• June 15, 2024

Realists and Idealists

 Realists and Idealists

Image: M-SUR

Image: M-SUR

We should celebrate ‘realists’ and beware of ‘idealists.’ Idealists do well in the rhetorical world of goal setting, aspirations and optics while realists do better in the real world. The problem is that the idealists obstruct the realists.

By Clive Bates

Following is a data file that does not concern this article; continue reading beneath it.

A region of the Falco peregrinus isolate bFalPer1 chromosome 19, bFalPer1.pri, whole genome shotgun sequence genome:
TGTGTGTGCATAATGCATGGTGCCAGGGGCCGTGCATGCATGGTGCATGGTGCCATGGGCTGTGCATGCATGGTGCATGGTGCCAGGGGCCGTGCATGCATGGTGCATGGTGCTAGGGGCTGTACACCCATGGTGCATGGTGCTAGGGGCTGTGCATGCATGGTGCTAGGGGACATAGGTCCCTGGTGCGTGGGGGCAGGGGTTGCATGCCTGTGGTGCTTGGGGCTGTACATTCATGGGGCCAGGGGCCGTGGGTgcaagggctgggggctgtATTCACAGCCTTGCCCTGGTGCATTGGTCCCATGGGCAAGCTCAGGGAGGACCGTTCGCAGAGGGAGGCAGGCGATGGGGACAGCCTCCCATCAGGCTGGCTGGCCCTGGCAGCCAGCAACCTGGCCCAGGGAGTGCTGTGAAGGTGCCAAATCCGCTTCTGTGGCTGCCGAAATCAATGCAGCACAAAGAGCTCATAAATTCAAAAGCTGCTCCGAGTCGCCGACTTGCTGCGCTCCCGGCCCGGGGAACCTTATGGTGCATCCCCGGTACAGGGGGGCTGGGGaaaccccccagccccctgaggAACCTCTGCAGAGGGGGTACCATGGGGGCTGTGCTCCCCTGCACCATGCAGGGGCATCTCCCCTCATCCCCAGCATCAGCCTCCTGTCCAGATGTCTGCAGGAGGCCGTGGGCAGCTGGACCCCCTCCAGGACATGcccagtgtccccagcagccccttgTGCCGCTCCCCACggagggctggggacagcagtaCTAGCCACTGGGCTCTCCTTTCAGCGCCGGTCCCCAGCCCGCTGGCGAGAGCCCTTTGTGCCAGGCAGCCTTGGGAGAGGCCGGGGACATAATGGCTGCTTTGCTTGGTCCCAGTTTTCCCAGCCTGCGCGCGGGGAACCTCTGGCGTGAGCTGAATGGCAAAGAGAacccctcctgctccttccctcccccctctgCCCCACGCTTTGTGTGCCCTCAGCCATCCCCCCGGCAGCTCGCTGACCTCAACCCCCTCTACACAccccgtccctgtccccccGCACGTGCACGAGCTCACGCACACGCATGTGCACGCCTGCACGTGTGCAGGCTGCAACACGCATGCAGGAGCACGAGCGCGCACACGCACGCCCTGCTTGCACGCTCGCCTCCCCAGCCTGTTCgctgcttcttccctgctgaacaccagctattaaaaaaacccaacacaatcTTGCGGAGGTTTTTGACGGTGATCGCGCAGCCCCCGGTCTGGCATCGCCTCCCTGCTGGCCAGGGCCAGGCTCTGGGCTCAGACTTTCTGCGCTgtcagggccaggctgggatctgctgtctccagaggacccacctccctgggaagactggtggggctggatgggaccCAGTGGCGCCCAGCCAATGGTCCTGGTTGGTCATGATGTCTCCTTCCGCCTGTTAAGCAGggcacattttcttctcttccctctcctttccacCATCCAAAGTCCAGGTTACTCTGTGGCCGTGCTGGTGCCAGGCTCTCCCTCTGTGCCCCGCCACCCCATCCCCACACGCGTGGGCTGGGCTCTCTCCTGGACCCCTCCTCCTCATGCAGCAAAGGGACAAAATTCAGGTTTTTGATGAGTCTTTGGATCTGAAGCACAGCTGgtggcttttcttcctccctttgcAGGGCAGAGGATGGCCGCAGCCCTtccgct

On April 22, the British Medical Journal and a new investigative publication, The Examination, funded by billionaire activist Michael Bloomberg, declared a victory. Their “investigation” had shut down a new continuing medical education program in smoking, tobacco and nicotine offered by the respected medical information provider Medscape. The course had been running for a few weeks and had proved popular with participants. It had been designed to address an essential unmet educational need: the widespread confusion among healthcare practitioners about the causes of disease, the nature of nicotine use and the options available to reduce the harms. It’s hard to imagine more valuable and actionable public health and preventative insights for practitioners. So why close it down? Simple: The initiative had been funded at arms-length by a tobacco company, Phillip Morris International, which played no role in developing the content.